It’s 1:30 on a Wednesday afternoon and a handful of people are gathered in a wing of the Greenmount Station Restaurant building watching what appears to be a chariot race on one of more than 15 bright, flat-screen TVs hanging from the wall.
But this is no re-run of “Ben Hur,” and those are not actually chariots. It’s the third day of the soft opening of the off-track betting, or OTB, site in Greenmount on the outskirts of Hampstead, and the event on the screen is actually known as “harness racing,” said Deborah Pro-Marshall, director of OTB operations with the Maryland Jockey Club, which manages the location.
“Everybody has a name for it. Some call it a chariot race,” she said. “Those horses are called a ‘standardbred horse,’ and they have what’s called a ‘driver’ who is in the chariot. That’s called a ‘bike.’ ”
The horses are called standardbred to distinguish them from thoroughbreds, the type of horses more commonly seen racing with a jockey on their back, Pro-Marshall said, and which are also seen on a number of the screens at the OTB. Those screens show livestreams from Virginia, Florida and even Chile, with horse and harness races being run every half-hour and every 15 minutes, respectively, throughout the day, according to Pro-Marshall.
“We normally open every day at 11 a.m., and the teller gets on at noon,” she said.
Maryland has more horses per square mile than any other U.S. state, according to the Maryland Department of Agriculture.
But if you want to bet on a horse race in Maryland, there’s only so many places to go. There’s the state’s racetracks themselves, Laurel Park and Pimlico, and then there are the OTB sites, where you can watch races simulcast on TV and make a wager, though there were none in Carroll County.
At least, not until now.
The Greenmount OTB opened quietly on Monday, Jan. 22, a soft opening, to “iron out any wrinkles,” according to Pro-Marshall, but one that nevertheless drew some interest.
“We had a good dozen-and-a-half on Monday,” she said. “This is actually our sixth OTB that we’ve opened.”
Boonsboro, Horseshoe Casino, Perryville, Timonium and Riverboat Restaurant in Colonial Beach, Virginia — “it’s over the Potomac so it’s Maryland, it’s us,” Pro-Marshall said — play host to the other five, all operated by the Maryland Jockey Club.
And to local racing fans, Greenmount Station is certainly more convenient.
“I like to bet horses. I enjoy it,” said Gary Trent, of Mount Airy, who stopped in Wednesday afternoon to make a few wagers. “It’s a good time and this is closer than me going to Baltimore, or Laurel, places like that.”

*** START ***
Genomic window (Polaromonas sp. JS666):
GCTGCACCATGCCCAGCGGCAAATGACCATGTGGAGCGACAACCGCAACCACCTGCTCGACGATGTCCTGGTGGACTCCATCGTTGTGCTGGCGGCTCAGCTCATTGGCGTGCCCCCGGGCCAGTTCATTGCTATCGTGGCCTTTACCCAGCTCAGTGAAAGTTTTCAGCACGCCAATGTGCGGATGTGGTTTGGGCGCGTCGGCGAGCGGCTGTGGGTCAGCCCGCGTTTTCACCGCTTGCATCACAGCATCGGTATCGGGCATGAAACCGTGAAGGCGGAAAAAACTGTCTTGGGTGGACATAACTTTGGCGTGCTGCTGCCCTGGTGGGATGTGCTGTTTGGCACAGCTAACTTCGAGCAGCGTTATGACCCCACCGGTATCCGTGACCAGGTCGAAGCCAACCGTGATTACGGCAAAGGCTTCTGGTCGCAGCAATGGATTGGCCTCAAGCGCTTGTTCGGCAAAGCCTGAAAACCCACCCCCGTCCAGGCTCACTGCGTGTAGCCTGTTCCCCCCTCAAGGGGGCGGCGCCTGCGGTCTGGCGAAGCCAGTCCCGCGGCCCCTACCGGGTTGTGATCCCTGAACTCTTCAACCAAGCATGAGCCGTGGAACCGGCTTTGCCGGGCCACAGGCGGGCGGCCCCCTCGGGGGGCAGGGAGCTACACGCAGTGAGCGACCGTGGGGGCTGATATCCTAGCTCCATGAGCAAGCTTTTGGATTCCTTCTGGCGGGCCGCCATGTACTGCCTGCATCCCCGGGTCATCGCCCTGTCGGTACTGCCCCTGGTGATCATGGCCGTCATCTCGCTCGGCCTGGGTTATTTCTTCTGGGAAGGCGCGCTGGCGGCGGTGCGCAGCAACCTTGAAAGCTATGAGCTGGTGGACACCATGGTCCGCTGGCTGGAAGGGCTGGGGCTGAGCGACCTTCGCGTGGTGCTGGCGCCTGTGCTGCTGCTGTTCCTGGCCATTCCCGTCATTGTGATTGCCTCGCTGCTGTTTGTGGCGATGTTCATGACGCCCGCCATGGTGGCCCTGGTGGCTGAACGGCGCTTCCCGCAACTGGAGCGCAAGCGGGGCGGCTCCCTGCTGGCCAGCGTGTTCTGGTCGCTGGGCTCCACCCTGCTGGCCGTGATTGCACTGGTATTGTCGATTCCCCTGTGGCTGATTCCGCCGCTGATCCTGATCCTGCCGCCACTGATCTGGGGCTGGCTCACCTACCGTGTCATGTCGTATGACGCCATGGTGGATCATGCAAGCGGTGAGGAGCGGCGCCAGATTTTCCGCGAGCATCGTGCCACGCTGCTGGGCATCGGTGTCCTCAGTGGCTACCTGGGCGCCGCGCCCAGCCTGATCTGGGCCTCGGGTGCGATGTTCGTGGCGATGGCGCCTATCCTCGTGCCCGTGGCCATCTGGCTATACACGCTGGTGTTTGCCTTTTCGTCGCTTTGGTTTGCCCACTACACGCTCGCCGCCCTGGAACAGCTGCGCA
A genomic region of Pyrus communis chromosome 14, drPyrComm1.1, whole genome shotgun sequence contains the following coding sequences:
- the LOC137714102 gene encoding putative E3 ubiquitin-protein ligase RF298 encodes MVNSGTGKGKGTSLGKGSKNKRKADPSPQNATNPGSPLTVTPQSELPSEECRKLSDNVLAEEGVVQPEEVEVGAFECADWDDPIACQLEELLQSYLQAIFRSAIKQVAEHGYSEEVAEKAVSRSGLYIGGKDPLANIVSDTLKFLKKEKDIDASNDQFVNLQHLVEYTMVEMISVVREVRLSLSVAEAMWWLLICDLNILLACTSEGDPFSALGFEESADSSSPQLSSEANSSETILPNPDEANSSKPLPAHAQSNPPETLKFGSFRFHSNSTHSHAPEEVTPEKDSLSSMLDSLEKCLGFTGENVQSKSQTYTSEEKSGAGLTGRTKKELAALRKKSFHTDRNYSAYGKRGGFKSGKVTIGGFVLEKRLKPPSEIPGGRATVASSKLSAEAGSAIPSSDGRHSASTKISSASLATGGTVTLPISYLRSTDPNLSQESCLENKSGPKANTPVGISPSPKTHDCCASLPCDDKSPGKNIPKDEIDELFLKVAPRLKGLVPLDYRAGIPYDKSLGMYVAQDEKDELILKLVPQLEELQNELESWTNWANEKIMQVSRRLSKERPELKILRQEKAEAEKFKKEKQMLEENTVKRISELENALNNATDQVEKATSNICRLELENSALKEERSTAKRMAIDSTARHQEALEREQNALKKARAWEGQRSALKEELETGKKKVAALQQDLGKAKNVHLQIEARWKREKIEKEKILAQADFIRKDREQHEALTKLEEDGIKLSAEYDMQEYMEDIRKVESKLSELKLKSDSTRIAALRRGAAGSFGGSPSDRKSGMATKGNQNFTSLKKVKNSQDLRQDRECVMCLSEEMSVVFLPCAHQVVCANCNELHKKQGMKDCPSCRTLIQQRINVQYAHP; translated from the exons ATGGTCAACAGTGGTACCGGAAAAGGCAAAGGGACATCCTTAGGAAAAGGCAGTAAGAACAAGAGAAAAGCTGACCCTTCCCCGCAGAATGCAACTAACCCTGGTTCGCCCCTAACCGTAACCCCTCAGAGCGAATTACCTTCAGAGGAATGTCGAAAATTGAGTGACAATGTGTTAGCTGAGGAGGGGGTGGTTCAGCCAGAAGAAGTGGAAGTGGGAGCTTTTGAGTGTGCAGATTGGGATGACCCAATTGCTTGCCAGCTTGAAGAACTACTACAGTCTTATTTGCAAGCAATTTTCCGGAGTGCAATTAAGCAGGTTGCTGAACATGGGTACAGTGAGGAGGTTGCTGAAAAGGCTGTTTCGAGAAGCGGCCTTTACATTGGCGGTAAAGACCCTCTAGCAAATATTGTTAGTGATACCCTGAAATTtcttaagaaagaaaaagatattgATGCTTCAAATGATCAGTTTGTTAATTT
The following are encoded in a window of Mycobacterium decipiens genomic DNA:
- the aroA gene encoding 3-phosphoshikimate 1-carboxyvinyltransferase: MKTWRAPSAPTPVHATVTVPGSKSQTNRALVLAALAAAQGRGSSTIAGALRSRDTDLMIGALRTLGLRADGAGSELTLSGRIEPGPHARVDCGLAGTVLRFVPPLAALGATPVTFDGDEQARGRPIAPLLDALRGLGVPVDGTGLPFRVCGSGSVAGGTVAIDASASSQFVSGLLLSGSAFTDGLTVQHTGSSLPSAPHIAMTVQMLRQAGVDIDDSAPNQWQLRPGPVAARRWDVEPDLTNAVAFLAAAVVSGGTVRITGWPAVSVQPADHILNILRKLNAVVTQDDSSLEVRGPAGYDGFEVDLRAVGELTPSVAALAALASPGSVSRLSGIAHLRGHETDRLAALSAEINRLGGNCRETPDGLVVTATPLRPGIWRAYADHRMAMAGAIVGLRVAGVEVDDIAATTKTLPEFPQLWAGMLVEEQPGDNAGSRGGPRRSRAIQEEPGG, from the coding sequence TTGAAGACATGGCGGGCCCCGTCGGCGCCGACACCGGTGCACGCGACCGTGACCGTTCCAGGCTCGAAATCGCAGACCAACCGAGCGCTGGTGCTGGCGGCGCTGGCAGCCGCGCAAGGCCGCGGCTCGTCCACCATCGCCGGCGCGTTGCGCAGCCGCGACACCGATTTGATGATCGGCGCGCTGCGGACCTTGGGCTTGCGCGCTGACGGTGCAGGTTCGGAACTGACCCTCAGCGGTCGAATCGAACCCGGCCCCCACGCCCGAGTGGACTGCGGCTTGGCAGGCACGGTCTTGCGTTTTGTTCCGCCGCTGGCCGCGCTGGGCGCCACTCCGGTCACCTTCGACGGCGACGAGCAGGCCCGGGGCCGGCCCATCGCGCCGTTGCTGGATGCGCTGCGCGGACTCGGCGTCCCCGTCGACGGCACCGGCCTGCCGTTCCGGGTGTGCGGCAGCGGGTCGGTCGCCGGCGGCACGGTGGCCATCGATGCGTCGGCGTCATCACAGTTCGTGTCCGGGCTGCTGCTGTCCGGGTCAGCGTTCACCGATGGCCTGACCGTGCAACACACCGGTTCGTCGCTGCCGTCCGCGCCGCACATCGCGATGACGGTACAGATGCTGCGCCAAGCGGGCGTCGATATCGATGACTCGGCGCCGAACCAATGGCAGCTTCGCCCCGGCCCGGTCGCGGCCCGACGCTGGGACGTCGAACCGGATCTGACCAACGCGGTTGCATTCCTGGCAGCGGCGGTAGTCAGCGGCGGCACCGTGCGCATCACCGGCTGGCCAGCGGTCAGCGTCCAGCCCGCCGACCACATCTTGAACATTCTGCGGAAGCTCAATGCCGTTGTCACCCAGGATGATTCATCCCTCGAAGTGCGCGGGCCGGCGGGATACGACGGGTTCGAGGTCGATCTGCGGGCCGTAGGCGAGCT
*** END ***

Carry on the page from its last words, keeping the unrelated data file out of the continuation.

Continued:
The way it works is this: The OTB has several restaurant-style tables and chairs, along with several rows of what appear to be small study desks, known as betting carrels, where people can sit, watch races and prepare their wagers.
Or, for the novice, there is a teller counter with a big, colorful poster explaining how to place a bet, what odds mean and what the fancy wager names mean.
“Some people don’t know ‘win,’ ‘place’ and ‘show,’ ” Pro-Marshall said. “That’s first, second and third.”
The easiest bet is to wager on which horse will come in first, Pro-Marshall said, though there are more exotic wagers, such as the “exacta,” when betting two horses will come in first and second in a specific order.
“It’s a minimum $1 bet at most tracks,” she said. “The odds are the ratio of approximately how much you expect to win versus how much money you are going to bet.”
If a horse winning has 3-to-2 odds, Pro-Marshall said, “you’ll win $3 for every $2 you wager.”
The longer the odds, the bigger the win — though less likely. One person recently won $87,000 at the Timonium OTB, Pro-Marshall said, but they picked the winner of six races in a row.
But most people are much more casual than that, she said.
“I always tell people, don’t bet more than you can afford to lose. Set yourself a limit and that’s it because it’s supposed to be fun. You can come in with just a couple of dollars in your pocket, have a beer, have an appetizer or something.”
Although Greenmount Station does not manage the OTB, the restaurant does share a building, and OTB patrons can sit at and order from a bar in the OTB, while restaurant patrons have already made their way over to make a few casual wagers, according to owner Chris Richards.
“I think they will get a little bit of business from our customers and hopefully we will get a little bit of business from theirs,” he said.
The first big test will be Saturday, according to Richards and Pro-Marshall. That’s when the OTB will be taking wagers on the Pegasus World Cup, the horse race with the largest purse in the sport at present.
“It’s an exciting day,” Pro-Marshall said. “You have a lot of good horses that will be participating because they have to put up $1 million in order to race.”
That doesn’t mean you will walk out of the OTB a millionaire if you come out to Greenmount Station on Saturday to wager, Pro-Marshall said, but there will be larger payouts with all the excitement in the horse racing world.
“Sometimes during the week on a lesser day, the payouts aren’t as good — well, there are not that many people betting. But on Saturday there will be a ton of people betting," she said. “We’re going to be busy and it’s going to be fun.”
Wednesday may not have featured a purse as hefty as the Pegasus race — estimated to begin at 5:40 p.m. Saturday, although other races begin as early as 11:30 a.m. — but Trent is still pretty happy as he enjoys a drink at the bar: He doubled his money on a $100 bet.
“The best part is when you get to cash your ticket,” he said.